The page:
And Heinz Derenbach points out what IT architects and programmers would call the need for abstraction: “In the connected world, we cannot separate the physical world from business processes.”
He adds, “It is essential to translate the physical world into a format that can be handled by IT.”
A Heavy Lift for IT
Doing all of this requires more than just attaching a wireless card or chip and sensors to machines and components. Companies need programmers, data scientists, and big data architects to work with factory planners and product managers to plug that data into planning and operating models. And those models have to change to accommodate real-time information.
This is going to be a problem for many, if not most, IT shops because of a lack of skills. It’s often overlooked by big data proponents that is takes some understand of mathematics and statistics to be able write and use analytics algorithms. The average computer programmer does not understand that. So a company needs to add data scientists to the IT team. Algorithms coded into modern programming frameworks make much of that easier, as do some cloud platforms, like IBM Watson and Databricks, that can draw conclusions without programming in many cases.
What Industry 4.0 Means
Now, as we promised, here we give a short definition of Industry 4.0. There are several differing ones. Basically this is the idea that combination of IoT, big data, and analytics are the 4th industrial revolution. McKinsey and others also add virtual reality and 3D printing. Proponents say these tools will overhaul manufacturing in the same way that the invention of the steam engine, the invention of the assembly line, and earlier computing changed manufacturing.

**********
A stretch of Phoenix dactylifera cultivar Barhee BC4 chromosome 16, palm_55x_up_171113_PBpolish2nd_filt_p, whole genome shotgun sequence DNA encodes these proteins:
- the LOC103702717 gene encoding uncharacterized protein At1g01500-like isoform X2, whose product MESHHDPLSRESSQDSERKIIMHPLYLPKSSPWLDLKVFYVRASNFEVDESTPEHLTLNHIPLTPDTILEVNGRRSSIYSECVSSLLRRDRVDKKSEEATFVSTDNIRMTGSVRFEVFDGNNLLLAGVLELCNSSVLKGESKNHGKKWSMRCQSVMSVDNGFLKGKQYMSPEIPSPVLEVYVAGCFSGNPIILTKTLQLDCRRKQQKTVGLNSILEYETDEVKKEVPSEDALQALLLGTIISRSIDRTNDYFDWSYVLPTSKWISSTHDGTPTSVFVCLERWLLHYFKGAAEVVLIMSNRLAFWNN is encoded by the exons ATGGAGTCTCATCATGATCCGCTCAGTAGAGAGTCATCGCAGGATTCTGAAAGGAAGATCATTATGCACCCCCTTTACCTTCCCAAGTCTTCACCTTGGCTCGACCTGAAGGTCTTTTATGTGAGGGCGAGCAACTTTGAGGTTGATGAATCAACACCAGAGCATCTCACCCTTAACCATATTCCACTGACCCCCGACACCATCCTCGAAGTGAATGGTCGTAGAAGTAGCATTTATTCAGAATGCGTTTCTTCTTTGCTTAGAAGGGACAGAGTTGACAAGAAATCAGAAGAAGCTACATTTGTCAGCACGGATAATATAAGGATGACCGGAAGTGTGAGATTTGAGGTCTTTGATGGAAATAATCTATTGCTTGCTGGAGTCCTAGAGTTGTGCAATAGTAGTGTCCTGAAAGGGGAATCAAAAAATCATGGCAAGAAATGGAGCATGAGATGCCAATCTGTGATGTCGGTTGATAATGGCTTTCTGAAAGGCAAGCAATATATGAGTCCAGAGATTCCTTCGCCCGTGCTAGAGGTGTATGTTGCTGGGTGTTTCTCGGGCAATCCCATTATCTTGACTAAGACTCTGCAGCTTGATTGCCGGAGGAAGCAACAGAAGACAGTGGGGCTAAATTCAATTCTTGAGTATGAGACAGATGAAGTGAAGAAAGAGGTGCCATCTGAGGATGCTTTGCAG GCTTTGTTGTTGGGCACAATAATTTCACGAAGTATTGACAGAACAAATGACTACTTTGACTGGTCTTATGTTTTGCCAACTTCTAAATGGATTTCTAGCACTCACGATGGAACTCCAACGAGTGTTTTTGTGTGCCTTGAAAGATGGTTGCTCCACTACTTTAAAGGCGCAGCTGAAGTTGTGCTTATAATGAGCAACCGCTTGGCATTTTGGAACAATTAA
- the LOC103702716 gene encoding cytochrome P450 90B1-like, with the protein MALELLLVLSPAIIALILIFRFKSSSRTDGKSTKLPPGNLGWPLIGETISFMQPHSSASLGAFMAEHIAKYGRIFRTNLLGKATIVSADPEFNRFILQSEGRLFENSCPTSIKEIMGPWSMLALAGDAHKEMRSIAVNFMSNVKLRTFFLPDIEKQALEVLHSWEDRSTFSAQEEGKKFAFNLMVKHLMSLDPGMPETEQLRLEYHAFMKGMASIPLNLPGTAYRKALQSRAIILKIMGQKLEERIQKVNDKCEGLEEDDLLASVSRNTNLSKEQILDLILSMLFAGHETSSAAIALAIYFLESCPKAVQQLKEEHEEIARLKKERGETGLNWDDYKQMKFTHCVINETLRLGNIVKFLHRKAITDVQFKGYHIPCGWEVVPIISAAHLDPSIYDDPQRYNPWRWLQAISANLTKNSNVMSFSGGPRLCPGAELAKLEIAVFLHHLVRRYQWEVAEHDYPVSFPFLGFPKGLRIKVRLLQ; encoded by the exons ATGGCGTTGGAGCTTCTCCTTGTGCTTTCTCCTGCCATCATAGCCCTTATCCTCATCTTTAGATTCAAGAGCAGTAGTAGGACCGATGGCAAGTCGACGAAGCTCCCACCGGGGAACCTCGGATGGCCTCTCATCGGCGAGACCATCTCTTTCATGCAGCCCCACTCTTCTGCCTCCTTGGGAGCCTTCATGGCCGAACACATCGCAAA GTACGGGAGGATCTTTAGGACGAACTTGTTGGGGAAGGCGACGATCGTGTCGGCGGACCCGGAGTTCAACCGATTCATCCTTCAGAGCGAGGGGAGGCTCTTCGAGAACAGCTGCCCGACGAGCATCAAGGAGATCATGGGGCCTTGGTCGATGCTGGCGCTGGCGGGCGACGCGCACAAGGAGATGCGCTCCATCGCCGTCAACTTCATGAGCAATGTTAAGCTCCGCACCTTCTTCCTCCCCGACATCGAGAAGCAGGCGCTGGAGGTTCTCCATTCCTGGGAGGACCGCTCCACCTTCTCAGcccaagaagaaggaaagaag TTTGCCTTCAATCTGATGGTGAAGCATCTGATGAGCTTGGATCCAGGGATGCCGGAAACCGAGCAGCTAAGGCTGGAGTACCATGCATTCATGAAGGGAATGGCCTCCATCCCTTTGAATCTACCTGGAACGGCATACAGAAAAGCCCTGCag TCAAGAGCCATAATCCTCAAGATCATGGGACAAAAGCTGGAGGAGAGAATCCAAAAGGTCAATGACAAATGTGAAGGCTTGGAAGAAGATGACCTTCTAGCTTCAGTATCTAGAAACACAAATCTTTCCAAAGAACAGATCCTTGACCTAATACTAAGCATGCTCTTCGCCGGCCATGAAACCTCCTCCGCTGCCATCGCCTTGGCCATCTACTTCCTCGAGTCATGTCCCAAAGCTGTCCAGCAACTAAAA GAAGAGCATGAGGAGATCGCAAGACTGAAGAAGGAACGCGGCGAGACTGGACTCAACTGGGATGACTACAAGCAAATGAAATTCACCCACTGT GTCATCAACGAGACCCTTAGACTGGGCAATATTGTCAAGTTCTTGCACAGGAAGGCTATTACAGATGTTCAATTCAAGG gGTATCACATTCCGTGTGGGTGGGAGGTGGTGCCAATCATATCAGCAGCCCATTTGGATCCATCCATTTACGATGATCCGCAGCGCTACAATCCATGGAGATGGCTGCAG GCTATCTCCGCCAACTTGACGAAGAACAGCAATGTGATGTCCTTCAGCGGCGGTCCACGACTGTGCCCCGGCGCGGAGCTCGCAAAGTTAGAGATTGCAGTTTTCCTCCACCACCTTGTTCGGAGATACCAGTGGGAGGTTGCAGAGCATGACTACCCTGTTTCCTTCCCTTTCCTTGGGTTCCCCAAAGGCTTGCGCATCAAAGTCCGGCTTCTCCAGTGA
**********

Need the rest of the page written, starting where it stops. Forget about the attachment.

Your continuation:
The reason this is a genuine game changer is that advances in software and networking have made it inexpensive and not complicated to tie together virtual and physical worlds. As we mentions above, that is called abstracting the physical environment into the virtual one.
Here are the key pieces.
IoT lets companies connect components, machines, and even people to the cloud via low-cost sensors and wired and wireless networks. And the big IT companies Yahoo, LinkedIn, Google, Twitter, and Facebook have written and given away big data software, like Spark and Hadoop, which has turned convention data structures upside down. These free-form, distributed databases lets companies easily process data streaming from machines and software applications. A manufacturer using an old-fashioned data warehouse cannot do that.
Finally, data science has pushed the esoteric ideas of academics and operations researchers into solving real-world business problems. This is because their difficult algorithms have been coded into easy-to-use APIs. Distributed systems like Spark even let machine learning run across a distributed architecture that can scale without limit. All of this means that data coming from radically different sources, and in differing formats, can be understood and turned into actionable items.
So the framework is in place. What is needed now is education, studying what other manufacturers have done, and then applying those practices to daily operations and planning. The end result will be leaner manufacturing with higher profits, lower costs, and more satisfied customers.